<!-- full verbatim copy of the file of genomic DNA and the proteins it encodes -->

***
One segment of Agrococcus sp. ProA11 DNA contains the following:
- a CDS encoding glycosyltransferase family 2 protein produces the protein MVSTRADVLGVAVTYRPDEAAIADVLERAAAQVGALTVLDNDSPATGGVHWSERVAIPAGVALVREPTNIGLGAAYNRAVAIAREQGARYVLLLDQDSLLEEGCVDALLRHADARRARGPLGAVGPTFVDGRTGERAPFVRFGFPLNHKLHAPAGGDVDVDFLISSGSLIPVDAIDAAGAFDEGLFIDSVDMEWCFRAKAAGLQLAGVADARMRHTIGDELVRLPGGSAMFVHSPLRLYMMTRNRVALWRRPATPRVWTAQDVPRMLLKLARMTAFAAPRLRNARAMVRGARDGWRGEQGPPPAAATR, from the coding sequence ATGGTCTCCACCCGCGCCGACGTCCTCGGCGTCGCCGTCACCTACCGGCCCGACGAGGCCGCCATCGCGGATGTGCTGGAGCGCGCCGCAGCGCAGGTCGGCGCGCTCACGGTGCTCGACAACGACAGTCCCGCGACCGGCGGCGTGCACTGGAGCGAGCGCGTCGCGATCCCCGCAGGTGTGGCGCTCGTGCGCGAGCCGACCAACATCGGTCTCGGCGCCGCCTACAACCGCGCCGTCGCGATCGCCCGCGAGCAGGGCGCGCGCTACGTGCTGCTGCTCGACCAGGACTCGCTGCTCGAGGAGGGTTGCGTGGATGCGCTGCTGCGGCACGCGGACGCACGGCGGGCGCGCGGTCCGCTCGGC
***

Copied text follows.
One segment of Agrococcus sp. ProA11 DNA contains the following:
- a CDS encoding glycosyltransferase family 2 protein produces the protein MVSTRADVLGVAVTYRPDEAAIADVLERAAAQVGALTVLDNDSPATGGVHWSERVAIPAGVALVREPTNIGLGAAYNRAVAIAREQGARYVLLLDQDSLLEEGCVDALLRHADARRARGPLGAVGPTFVDGRTGERAPFVRFGFPLNHKLHAPAGGDVDVDFLISSGSLIPVDAIDAAGAFDEGLFIDSVDMEWCFRAKAAGLQLAGVADARMRHTIGDELVRLPGGSAMFVHSPLRLYMMTRNRVALWRRPATPRVWTAQDVPRMLLKLARMTAFAAPRLRNARAMVRGARDGWRGEQGPPPAAATR, from the coding sequence ATGGTCTCCACCCGCGCCGACGTCCTCGGCGTCGCCGTCACCTACCGGCCCGACGAGGCCGCCATCGCGGATGTGCTGGAGCGCGCCGCAGCGCAGGTCGGCGCGCTCACGGTGCTCGACAACGACAGTCCCGCGACCGGCGGCGTGCACTGGAGCGAGCGCGTCGCGATCCCCGCAGGTGTGGCGCTCGTGCGCGAGCCGACCAACATCGGTCTCGGCGCCGCCTACAACCGCGCCGTCGCGATCGCCCGCGAGCAGGGCGCGCGCTACGTGCTGCTGCTCGACCAGGACTCGCTGCTCGAGGAGGGTTGCGTGGATGCGCTGCTGCGGCACGCGGACGCACGGCGGGCGCGCGGTCCGCTCGGC